The effects of temperature (18, 24, and 37 °C) and form of nitrogen (N) input from various sources (organic—green waste compost, biosolids, and chicken manure; inorganic—urea) on N transformation in three different Australian soils with varying pH (4.30, 7.09, and 9.15) were examined. Ammonification rate (ammonium concentration) increased with increase in temperature in all soil types. The effect of temperature on nitrification rate (nitrate concentration) followed 24 > 37 > 18 °C. Nitrification rate was higher in neutral and alkaline soils than acidic soil. Mineral N (bioavailable N) concentration was high in urea treatments than in organic N source treatments in all soil types. Acidic soil lacked nitrification activity resulting in low nitrate (NO3) buildup in urea treatment, whereas a significant NO3 buildup was noticed in green waste compost treatment. In neutral and alkaline soils, the nitrification activity was low at 37 °C in urea treatment but with a significant NO3 buildup in organic amendment added soils. Addition of organic N sources supplied ammonia oxidizing bacteria thereby triggering nitrification in the soils (even at 37 °C). This study posits the following implications: (1) inorganic fertilizer accumulate high NO3 content in soils in a short period of incubation, thereby becoming a potential source of NO3 leaching; (2) organic N sources can serve as possible source of nitrifying bacteria, thereby increasing bioavailable N (NO3) in soils regardless of the soil properties and temperature. © 2013, Springer-Verlag Berlin Heidelberg.


Baird J.K.,University of Alabama in Huntsville | McFeeters R.L.,University of Alabama in Huntsville | Caraballo K.G.,South East Water
International Journal of Thermophysics | Year: 2014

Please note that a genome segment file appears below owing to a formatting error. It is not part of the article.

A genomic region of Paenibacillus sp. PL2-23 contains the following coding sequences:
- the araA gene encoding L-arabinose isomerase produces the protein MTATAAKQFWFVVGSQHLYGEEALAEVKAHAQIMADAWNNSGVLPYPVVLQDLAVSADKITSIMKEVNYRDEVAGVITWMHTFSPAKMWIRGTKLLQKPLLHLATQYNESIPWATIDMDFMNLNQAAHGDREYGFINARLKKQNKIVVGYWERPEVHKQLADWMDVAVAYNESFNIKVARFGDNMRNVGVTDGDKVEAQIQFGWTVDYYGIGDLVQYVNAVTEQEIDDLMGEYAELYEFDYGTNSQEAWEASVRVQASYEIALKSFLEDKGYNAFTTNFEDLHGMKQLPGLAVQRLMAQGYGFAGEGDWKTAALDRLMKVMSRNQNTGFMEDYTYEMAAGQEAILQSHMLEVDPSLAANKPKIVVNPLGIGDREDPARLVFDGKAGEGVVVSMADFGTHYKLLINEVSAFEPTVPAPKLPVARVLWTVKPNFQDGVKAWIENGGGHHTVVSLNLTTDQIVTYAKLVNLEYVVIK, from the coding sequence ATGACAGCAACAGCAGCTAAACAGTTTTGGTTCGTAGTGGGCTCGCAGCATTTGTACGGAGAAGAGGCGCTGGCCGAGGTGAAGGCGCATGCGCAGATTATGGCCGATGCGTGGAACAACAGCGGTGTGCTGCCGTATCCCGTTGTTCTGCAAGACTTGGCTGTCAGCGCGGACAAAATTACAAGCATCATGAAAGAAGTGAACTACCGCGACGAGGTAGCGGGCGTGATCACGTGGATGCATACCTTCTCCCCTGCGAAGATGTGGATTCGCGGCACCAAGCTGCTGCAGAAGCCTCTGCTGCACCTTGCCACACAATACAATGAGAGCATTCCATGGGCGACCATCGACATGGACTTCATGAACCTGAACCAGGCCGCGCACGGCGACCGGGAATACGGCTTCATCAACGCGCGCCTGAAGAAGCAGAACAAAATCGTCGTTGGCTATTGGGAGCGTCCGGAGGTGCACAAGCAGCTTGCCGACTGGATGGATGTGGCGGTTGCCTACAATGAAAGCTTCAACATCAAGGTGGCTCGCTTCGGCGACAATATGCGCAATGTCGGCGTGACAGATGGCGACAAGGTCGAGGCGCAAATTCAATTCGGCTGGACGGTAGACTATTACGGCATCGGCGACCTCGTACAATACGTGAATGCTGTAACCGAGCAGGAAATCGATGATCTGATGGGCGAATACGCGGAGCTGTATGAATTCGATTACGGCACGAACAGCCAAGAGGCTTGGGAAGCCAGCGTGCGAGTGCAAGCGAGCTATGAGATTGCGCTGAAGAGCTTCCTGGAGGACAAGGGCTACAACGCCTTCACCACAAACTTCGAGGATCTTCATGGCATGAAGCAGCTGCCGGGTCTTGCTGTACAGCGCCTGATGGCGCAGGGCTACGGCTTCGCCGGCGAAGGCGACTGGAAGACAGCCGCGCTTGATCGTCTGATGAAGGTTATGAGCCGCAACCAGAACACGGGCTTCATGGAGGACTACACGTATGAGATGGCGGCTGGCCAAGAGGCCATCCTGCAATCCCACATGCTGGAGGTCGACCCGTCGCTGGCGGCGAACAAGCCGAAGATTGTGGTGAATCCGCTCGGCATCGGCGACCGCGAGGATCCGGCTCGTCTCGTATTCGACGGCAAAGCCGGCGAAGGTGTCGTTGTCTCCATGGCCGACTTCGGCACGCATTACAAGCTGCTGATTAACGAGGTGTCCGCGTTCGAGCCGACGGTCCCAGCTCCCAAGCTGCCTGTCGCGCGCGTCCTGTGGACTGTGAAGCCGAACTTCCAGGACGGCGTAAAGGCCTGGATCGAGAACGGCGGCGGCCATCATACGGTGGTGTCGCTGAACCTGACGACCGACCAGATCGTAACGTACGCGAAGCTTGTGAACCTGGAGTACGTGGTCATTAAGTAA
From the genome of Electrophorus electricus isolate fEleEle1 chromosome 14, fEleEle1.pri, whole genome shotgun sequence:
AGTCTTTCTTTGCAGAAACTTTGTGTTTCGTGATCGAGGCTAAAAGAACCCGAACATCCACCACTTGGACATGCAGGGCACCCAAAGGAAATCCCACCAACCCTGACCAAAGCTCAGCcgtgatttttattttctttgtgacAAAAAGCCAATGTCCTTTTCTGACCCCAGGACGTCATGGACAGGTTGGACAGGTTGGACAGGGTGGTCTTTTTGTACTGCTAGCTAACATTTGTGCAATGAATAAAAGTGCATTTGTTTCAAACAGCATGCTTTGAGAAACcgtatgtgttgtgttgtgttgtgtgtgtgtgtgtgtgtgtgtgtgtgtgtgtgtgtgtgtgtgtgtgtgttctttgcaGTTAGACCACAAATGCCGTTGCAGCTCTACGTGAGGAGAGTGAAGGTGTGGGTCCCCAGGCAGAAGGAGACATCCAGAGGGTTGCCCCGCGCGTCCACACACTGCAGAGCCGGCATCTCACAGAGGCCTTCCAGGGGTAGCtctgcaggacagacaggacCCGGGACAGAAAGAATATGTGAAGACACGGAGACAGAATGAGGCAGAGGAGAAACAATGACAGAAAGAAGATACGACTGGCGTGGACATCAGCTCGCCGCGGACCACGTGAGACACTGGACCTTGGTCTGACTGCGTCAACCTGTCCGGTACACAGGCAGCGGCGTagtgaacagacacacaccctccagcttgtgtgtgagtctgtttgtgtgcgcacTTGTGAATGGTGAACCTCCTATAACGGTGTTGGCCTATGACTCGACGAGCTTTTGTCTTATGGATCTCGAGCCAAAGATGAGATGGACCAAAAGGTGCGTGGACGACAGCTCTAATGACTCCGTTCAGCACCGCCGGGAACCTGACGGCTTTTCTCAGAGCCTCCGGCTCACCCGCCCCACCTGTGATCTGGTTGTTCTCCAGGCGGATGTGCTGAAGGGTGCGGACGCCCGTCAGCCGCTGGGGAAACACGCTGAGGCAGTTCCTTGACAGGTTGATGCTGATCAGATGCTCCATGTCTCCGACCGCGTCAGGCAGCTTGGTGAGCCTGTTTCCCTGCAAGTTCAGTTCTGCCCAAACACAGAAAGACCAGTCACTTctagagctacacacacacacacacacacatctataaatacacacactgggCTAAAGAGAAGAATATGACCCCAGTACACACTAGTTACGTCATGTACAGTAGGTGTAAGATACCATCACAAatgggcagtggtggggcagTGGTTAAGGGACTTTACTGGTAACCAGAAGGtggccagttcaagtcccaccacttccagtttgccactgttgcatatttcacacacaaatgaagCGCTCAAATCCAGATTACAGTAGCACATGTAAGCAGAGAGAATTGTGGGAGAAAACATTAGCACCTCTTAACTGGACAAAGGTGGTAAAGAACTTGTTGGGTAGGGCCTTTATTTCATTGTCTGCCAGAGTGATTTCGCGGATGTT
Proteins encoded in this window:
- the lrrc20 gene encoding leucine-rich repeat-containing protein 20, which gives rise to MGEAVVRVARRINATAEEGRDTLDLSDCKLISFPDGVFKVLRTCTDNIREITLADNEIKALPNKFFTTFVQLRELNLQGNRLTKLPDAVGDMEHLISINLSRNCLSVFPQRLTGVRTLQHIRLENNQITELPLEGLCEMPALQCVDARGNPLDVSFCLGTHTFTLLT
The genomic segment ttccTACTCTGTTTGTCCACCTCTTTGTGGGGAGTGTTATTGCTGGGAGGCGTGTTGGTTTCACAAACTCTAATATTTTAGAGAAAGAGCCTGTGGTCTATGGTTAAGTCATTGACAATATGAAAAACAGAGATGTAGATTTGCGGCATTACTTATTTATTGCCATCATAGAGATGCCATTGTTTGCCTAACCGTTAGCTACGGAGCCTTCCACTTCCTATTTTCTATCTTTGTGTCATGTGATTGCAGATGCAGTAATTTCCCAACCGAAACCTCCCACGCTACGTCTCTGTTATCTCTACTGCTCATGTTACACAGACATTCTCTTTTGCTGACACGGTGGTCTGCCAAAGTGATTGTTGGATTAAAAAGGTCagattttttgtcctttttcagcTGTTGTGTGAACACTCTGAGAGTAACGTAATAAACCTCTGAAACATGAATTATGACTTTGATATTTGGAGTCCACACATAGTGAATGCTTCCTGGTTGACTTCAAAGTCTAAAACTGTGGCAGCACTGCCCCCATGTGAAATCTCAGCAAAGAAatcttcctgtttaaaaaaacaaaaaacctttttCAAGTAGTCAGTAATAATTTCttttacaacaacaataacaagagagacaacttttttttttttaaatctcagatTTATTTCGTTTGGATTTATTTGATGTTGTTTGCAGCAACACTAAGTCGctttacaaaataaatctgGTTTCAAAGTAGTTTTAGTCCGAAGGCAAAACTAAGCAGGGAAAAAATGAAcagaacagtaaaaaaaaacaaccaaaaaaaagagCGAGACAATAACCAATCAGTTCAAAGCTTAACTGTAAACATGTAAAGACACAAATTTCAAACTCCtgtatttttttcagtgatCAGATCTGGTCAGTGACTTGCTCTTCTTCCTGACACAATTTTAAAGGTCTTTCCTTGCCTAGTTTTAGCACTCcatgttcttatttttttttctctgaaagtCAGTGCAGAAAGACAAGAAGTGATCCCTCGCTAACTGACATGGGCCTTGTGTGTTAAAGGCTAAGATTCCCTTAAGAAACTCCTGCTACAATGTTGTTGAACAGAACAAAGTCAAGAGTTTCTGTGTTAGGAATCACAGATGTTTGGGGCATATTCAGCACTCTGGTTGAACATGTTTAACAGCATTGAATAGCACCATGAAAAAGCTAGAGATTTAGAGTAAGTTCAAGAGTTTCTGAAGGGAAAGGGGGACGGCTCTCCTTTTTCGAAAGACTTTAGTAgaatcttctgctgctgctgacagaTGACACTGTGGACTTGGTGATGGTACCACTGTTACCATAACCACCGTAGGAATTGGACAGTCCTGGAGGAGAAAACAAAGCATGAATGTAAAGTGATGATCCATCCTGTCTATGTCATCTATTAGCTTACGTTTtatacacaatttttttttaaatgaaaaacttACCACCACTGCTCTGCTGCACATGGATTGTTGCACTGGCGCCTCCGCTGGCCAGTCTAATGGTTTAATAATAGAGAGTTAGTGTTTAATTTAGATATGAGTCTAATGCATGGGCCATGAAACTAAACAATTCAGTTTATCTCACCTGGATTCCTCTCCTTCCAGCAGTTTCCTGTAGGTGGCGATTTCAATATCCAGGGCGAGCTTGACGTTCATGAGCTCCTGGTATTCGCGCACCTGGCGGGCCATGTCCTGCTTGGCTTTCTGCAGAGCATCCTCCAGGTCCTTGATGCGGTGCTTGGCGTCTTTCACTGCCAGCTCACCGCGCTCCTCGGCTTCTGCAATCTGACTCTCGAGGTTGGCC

The biological function of a protein is intimately related to its three-dimensional molecular structure. Although X-ray diffraction from single crystals can be employed to solve for the molecular structure, use of this method is often impeded by the slow rate of precipitation of crystals from the pH buffered, aqueous solutions of strong electrolytes which ordinarily serve as growth media. The rate of crystallization can be measured as a function of growth solution conditions by growing the crystals in a dilatometer. As the crystallization progresses, the rate of change of the system volume caused by the difference in density between the crystals and the solution is reflected in the rate of change of the height of the fluid in the capillary side arm of the dilatometer. In the case of the proteins, lysozyme, and canavalin, this height changes exponentially with time, which serves to define a first-order rate constant or specific crystallization rate, k. A dozen such experiments may be needed to determine how k depends upon pH, electrolyte concentration, and temperature. Each experiment can require 4 or 5 days to reach equilibrium. If height measurements are made equally spaced in time, however, early time data can be combined according to the Guggenheim procedure, and the value of k can be determined without the experiment having to reach equilibrium. By using this method, the time required to complete an experiment can be reduced by as much as 50 %. © 2013 Springer Science+Business Media New York.